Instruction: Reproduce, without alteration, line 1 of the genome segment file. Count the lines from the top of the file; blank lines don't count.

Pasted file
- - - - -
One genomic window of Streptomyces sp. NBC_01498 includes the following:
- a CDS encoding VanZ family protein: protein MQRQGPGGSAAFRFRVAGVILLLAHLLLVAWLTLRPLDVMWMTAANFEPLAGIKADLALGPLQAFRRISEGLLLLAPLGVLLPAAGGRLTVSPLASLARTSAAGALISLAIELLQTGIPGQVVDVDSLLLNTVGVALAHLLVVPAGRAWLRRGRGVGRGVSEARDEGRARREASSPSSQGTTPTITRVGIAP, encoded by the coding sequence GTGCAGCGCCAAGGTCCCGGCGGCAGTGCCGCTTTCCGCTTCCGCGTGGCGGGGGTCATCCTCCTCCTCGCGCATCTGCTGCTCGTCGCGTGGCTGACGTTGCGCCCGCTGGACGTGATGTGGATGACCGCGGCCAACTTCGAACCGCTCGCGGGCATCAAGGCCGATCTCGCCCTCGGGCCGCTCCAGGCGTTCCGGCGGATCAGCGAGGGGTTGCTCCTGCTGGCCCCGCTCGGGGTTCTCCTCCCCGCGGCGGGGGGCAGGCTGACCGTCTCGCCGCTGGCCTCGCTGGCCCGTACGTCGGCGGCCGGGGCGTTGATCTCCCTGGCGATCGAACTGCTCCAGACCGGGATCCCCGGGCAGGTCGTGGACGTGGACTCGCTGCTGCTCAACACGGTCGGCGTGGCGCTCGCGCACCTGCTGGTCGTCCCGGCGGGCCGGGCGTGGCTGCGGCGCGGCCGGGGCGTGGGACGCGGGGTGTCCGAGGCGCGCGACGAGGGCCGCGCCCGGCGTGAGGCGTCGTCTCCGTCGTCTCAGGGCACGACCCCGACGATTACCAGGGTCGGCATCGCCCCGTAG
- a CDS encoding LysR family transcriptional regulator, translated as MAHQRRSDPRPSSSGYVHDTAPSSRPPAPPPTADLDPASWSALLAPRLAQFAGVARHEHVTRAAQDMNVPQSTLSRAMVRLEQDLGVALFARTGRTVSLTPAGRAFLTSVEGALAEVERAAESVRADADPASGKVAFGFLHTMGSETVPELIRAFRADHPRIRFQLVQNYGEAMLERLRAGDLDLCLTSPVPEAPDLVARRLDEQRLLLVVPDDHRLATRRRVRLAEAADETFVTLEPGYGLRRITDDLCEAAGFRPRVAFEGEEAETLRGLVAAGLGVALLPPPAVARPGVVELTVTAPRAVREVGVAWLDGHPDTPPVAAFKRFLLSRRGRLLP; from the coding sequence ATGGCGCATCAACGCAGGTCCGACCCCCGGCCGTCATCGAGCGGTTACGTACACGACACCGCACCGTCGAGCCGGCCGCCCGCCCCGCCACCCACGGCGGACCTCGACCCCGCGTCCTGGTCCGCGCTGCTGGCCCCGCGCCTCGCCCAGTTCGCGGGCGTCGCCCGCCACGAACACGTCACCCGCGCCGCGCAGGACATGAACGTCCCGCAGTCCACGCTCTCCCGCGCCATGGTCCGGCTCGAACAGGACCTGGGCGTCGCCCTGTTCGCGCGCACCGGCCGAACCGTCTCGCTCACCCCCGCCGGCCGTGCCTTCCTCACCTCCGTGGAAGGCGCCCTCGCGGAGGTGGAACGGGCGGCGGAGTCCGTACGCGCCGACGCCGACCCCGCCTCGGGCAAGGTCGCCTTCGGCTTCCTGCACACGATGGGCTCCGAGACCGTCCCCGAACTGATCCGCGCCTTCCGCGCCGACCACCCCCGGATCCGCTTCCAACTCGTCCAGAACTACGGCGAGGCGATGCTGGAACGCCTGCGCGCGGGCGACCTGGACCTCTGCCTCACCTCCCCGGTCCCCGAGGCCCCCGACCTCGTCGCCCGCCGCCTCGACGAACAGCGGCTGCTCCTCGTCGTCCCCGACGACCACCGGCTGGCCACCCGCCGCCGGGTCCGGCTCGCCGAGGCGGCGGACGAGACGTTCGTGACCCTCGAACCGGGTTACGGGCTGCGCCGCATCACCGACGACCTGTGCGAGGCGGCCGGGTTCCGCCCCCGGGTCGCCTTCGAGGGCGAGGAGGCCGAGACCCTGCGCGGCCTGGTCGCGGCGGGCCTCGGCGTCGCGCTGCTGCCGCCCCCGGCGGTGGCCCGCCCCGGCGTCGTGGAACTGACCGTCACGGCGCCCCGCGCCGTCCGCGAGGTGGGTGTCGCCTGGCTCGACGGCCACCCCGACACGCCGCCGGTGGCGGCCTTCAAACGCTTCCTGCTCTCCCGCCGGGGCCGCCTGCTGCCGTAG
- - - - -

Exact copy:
One genomic window of Streptomyces sp. NBC_01498 includes the following: